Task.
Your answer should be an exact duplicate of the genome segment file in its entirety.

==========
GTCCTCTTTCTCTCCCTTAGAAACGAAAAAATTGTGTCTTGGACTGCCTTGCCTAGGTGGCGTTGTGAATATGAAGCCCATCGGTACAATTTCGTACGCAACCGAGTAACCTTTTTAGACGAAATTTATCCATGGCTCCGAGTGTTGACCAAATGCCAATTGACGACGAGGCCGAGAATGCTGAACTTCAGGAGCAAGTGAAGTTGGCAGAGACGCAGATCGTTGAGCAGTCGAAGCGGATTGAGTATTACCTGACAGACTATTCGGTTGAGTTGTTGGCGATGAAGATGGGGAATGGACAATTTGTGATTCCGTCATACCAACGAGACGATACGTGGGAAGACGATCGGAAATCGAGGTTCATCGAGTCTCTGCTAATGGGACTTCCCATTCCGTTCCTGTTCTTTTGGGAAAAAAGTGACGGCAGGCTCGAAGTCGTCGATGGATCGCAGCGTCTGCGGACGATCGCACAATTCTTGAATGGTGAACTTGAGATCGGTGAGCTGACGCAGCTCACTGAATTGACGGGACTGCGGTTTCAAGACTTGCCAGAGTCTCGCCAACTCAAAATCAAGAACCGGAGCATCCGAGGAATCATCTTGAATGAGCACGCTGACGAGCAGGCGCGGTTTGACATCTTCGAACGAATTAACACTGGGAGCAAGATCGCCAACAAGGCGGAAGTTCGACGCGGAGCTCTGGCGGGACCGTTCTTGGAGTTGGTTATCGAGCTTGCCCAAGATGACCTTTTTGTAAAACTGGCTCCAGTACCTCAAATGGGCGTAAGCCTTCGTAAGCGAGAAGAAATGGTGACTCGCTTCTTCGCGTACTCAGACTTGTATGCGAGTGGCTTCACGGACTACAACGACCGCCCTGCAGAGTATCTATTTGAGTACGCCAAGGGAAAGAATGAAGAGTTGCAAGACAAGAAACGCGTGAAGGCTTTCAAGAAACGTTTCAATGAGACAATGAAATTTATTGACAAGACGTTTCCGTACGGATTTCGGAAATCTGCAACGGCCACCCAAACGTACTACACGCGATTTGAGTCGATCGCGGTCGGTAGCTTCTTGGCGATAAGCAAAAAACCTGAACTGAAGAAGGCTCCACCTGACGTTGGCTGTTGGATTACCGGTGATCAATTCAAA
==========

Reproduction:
GTCCTCTTTCTCTCCCTTAGAAACGAAAAAATTGTGTCTTGGACTGCCTTGCCTAGGTGGCGTTGTGAATATGAAGCCCATCGGTACAATTTCGTACGCAACCGAGTAACCTTTTTAGACGAAATTTATCCATGGCTCCGAGTGTTGACCAAATGCCAATTGACGACGAGGCCGAGAATGCTGAACTTCAGGAGCAAGTGAAGTTGGCAGAGACGCAGATCGTTGAGCAGTCGAAGCGGATTGAGTATTACCTGACAGACTATTCGGTTGAGTTGTTGGCGATGAAGATGGGGAATGGACAATTTGTGATTCCGTCATACCAACGAGACGATACGTGGGAAGACGATCGGAAATCGAGGTTCATCGAGTCTCTGCTAATGGGACTTCCCATTCCGTTCCTGTTCTTTTGGGAAAAAAGTGACGGCAGGCTCGAAGTCGTCGATGGATCGCAGCGTCTGCGGACGATCGCACAATTCTTGAATGGTGAACTTGAGATCGGTGAGCTGACGCAGCTCACTGAATTGACGGGACTGCGGTTTCAAGACTTGCCAGAGTCTCGCCAACTCAAAATCAAGAACCGGAGCATCCGAGGAATCATCTTGAATGAGCACGCTGACGAGCAGGCGCGGTTTGACATCTTCGAACGAATTAACACTGGGAGCAAGATCGCCAACAAGGCGGAAGTTCGACGCGGAGCTCTGGCGGGACCGTTCTTGGAGTTGGTTATCGAGCTTGCCCAAGATGACCTTTTTGTAAAACTGGCTCCAGTACCTCAAATGGGCGTAAGCCTTCGTAAGCGAGAAGAAATGGTGACTCGCTTCTTCGCGTACTCAGACTTGTATGCGAGTGGCTTCACGGACTACAACGACCGCCCTGCAGAGTATCTATTTGAGTACGCCAAGGGAAAGAATGAAGAGTTGCAAGACAAGAAACGCGTGAAGGCTTTCAAGAAACGTTTCAATGAGACAATGAAATTTATTGACAAGACGTTTCCGTACGGATTTCGGAAATCTGCAACGGCCACCCAAACGTACTACACGCGATTTGAGTCGATCGCGGTCGGTAGCTTCTTGGCGATAAGCAAAAAACCTGAACTGAAGAAGGCTCCACCTGACGTTGGCTGTTGGATTACCGGTGATCAATTCAAA